Sunday, January 25, 2009
Courtesy of Zachary Braziller,
New York Times
Before Brett Boretti settled in as the new Columbia baseball coach three years ago, he told his players to think big, to visualize themselves as Ivy League champions. Never mind that the team he inherited after the 2005 season had won only five league games.
"He said, 'You guys should be thinking about winning a championship every day, every practice,' " recalled second baseman Henry Perkins, now a senior.
Beyond encouraging hard work, Boretti wanted his new players to become winners by acting the part. They do not have to act anymore.
Columbia, fresh off capturing its first Ivy League championship since sharing the title with Cornell in 1977, is preparing for its first N.C.A.A. Division I baseball tournament appearance since 1976. The Lions (22-25, 15-5) must wait until Monday to find out who they will play in the tournament, but their success has already generated a buzz among students and alumni.
"Columbia guys in New York City and throughout the country, we want to win and want to win in the worst way,"said Mike Brown, an outfielder on the 1977 team who is the chairman of Columbia's baseball alumni advisory committee. "It's wonderful to see these kids excel."
Boretti was a football player and a standout catcher at Davidson in the early 1990s. He said he never spent much time imagining what success would be like.
In 2003, while Boretti was coaching baseball at Division III Franklin & Marshall in Pennsylvania, an assistant introduced him to the visualization work of Stanley J. Kabacinski, a motivational consultant who was an assistant professor of physical education at nearby Millersville University. The concept worked for Franklin & Marshall's pitchers, so Boretti extended it to the rest of his team. The Diplomats won the Centennial Conference championship in 2005.
When Boretti arrived at Columbia, he took the philosophy with him.
"Some of it's corny stuff, but it works," he said in a recent interview. "It's about anchoring past success, motivating yourself to be in that championship mind-set as much as possible."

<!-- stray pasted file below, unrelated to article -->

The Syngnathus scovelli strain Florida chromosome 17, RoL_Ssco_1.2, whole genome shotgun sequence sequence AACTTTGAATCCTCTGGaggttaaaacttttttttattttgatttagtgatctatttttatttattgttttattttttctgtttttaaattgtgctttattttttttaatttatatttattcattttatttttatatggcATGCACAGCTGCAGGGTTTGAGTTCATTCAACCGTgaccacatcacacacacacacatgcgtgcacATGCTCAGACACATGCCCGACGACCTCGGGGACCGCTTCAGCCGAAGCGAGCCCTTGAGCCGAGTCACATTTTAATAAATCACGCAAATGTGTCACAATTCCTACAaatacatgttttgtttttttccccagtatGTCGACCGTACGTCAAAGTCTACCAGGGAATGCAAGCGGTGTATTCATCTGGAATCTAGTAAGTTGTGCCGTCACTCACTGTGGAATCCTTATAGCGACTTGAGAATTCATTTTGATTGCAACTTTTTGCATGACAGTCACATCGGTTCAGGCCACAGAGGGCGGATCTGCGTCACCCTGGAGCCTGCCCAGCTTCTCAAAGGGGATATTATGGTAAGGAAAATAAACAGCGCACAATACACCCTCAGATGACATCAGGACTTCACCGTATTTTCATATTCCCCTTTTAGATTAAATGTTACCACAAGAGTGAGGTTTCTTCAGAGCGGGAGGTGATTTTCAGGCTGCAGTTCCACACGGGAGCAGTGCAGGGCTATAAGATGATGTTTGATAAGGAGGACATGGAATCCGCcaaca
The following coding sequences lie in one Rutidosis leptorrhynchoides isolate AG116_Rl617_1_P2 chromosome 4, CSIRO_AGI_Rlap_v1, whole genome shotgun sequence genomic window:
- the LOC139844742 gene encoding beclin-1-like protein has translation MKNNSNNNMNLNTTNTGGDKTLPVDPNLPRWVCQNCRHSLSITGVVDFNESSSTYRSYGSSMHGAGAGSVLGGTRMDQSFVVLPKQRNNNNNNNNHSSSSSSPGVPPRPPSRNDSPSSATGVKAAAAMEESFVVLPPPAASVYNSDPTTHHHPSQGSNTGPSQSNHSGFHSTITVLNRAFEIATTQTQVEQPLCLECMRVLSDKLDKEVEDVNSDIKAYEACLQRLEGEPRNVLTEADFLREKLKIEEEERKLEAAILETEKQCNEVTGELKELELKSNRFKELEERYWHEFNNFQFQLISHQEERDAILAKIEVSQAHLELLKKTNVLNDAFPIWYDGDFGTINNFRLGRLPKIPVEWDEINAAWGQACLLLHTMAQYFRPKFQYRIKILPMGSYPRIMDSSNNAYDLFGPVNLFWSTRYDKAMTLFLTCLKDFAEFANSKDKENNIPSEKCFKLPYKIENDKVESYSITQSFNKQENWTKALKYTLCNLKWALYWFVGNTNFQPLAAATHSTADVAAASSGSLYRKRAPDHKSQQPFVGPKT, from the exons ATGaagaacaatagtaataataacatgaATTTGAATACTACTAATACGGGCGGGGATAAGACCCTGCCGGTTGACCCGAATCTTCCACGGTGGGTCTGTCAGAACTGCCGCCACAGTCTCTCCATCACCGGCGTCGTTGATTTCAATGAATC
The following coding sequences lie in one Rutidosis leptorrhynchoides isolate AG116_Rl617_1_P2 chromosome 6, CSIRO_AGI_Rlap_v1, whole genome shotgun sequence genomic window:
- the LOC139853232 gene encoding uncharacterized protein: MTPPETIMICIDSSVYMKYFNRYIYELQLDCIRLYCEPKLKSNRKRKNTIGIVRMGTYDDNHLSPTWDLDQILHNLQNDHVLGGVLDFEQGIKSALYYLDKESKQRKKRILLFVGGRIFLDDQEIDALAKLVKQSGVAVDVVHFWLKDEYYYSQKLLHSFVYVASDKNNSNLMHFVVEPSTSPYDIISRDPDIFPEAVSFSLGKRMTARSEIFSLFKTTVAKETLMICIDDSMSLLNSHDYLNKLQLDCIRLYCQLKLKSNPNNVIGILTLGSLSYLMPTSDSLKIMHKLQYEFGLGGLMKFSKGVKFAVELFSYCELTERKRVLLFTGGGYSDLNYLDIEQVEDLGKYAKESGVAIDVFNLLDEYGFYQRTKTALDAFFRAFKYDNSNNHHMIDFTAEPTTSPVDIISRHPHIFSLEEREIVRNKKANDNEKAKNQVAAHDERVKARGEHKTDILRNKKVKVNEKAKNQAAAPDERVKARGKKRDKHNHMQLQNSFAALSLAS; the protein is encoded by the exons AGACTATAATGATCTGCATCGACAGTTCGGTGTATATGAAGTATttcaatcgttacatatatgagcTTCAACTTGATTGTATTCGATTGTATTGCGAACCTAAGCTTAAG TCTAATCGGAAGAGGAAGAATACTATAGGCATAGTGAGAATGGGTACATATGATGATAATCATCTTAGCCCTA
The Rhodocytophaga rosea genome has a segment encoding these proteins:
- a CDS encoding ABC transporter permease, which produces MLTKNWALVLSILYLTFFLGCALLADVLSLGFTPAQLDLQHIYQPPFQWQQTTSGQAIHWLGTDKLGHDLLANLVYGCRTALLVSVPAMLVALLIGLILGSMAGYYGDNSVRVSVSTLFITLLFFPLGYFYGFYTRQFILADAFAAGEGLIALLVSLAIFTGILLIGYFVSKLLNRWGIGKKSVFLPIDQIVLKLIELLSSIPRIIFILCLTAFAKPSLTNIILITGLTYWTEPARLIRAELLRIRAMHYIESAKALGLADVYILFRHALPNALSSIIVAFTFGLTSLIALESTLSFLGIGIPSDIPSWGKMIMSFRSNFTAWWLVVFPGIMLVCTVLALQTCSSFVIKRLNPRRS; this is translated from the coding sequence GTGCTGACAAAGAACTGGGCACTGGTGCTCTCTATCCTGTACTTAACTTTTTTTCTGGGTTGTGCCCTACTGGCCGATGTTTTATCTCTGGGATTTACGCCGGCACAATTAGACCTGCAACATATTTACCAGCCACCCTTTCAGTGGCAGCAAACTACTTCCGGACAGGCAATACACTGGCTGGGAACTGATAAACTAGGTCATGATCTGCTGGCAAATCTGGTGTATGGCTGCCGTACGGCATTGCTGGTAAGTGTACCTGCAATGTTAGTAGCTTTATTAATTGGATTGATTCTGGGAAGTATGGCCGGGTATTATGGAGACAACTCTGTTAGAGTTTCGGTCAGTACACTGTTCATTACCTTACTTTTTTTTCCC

At the start of Columbia practices, speakers blaring Kabacinski's motivational messages implore the Lions to envision success. The Lions often smile and mimic Kabacinski's booming enthusiasm, although they also seem to listen. They say it has become a program trademark.
The senior pitcher John Baumann, who was also a starting forward on the basketball team, says he visualizes each pitch before delivering it. The senior outfielder Noah Cooper says he imagines the pileup after winning the title. The freshman outfielder Nick Cox says he pictures each at-bat as the defining moment of the team's season.
For Cox, the tapes also serve a more basic role. "It really gets my blood pumping"he said.
Visualization is only one part of Boretti's attempt to revive the Lions' sluggish baseball program. Before Boretti's arrival, Columbia had not played in an Ivy League championship series since 1993, and it had not finished better than .500 in the league since 1994. Columbia was 48-72 in conference play in the six seasons before he took over. The team has not had an overall winning record since 1987.
Boretti has steadily built a winner with a solid pitching staff, veteran leadership and the fresh energy of underclassmen.
For Zachary's complete story on the Columbia baseball program, check out the New York Times.